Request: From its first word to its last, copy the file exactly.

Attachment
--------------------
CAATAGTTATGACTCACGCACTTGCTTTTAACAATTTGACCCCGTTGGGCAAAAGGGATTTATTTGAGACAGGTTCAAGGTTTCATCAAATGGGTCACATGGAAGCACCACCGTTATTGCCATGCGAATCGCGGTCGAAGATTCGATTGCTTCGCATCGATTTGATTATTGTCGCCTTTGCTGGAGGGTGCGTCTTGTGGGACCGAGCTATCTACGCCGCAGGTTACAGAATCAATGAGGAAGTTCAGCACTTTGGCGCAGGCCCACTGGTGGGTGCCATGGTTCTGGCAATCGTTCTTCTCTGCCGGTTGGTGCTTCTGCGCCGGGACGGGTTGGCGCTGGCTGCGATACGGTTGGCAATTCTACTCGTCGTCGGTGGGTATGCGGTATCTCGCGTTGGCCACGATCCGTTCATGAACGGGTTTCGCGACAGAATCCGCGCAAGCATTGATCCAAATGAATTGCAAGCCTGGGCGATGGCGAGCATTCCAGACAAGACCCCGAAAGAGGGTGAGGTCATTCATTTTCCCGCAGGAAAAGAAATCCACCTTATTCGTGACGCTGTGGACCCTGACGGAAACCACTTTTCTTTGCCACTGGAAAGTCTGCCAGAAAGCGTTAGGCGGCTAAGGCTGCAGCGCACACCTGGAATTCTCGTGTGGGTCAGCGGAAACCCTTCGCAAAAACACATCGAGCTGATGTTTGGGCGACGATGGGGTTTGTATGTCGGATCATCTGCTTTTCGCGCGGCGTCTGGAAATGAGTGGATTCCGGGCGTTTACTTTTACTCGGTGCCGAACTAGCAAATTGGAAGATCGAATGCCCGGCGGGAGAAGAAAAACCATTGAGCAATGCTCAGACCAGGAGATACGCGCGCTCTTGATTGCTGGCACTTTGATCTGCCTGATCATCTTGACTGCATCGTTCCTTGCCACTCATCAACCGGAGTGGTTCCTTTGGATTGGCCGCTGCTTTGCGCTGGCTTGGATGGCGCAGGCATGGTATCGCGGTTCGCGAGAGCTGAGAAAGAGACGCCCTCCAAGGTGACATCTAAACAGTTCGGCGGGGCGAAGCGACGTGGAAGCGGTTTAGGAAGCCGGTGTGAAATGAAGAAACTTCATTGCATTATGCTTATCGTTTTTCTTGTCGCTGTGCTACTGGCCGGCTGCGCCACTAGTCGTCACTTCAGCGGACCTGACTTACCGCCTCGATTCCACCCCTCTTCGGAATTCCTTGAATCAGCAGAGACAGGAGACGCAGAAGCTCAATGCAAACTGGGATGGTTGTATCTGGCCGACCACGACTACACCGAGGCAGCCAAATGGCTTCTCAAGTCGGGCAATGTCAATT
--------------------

CAATAGTTATGACTCACGCACTTGCTTTTAACAATTTGACCCCGTTGGGCAAAAGGGATTTATTTGAGACAGGTTCAAGGTTTCATCAAATGGGTCACATGGAAGCACCACCGTTATTGCCATGCGAATCGCGGTCGAAGATTCGATTGCTTCGCATCGATTTGATTATTGTCGCCTTTGCTGGAGGGTGCGTCTTGTGGGACCGAGCTATCTACGCCGCAGGTTACAGAATCAATGAGGAAGTTCAGCACTTTGGCGCAGGCCCACTGGTGGGTGCCATGGTTCTGGCAATCGTTCTTCTCTGCCGGTTGGTGCTTCTGCGCCGGGACGGGTTGGCGCTGGCTGCGATACGGTTGGCAATTCTACTCGTCGTCGGTGGGTATGCGGTATCTCGCGTTGGCCACGATCCGTTCATGAACGGGTTTCGCGACAGAATCCGCGCAAGCATTGATCCAAATGAATTGCAAGCCTGGGCGATGGCGAGCATTCCAGACAAGACCCCGAAAGAGGGTGAGGTCATTCATTTTCCCGCAGGAAAAGAAATCCACCTTATTCGTGACGCTGTGGACCCTGACGGAAACCACTTTTCTTTGCCACTGGAAAGTCTGCCAGAAAGCGTTAGGCGGCTAAGGCTGCAGCGCACACCTGGAATTCTCGTGTGGGTCAGCGGAAACCCTTCGCAAAAACACATCGAGCTGATGTTTGGGCGACGATGGGGTTTGTATGTCGGATCATCTGCTTTTCGCGCGGCGTCTGGAAATGAGTGGATTCCGGGCGTTTACTTTTACTCGGTGCCGAACTAGCAAATTGGAAGATCGAATGCCCGGCGGGAGAAGAAAAACCATTGAGCAATGCTCAGACCAGGAGATACGCGCGCTCTTGATTGCTGGCACTTTGATCTGCCTGATCATCTTGACTGCATCGTTCCTTGCCACTCATCAACCGGAGTGGTTCCTTTGGATTGGCCGCTGCTTTGCGCTGGCTTGGATGGCGCAGGCATGGTATCGCGGTTCGCGAGAGCTGAGAAAGAGACGCCCTCCAAGGTGACATCTAAACAGTTCGGCGGGGCGAAGCGACGTGGAAGCGGTTTAGGAAGCCGGTGTGAAATGAAGAAACTTCATTGCATTATGCTTATCGTTTTTCTTGTCGCTGTGCTACTGGCCGGCTGCGCCACTAGTCGTCACTTCAGCGGACCTGACTTACCGCCTCGATTCCACCCCTCTTCGGAATTCCTTGAATCAGCAGAGACAGGAGACGCAGAAGCTCAATGCAAACTGGGATGGTTGTATCTGGCCGACCACGACTACACCGAGGCAGCCAAATGGCTTCTCAAGTCGGGCAATGTCAATT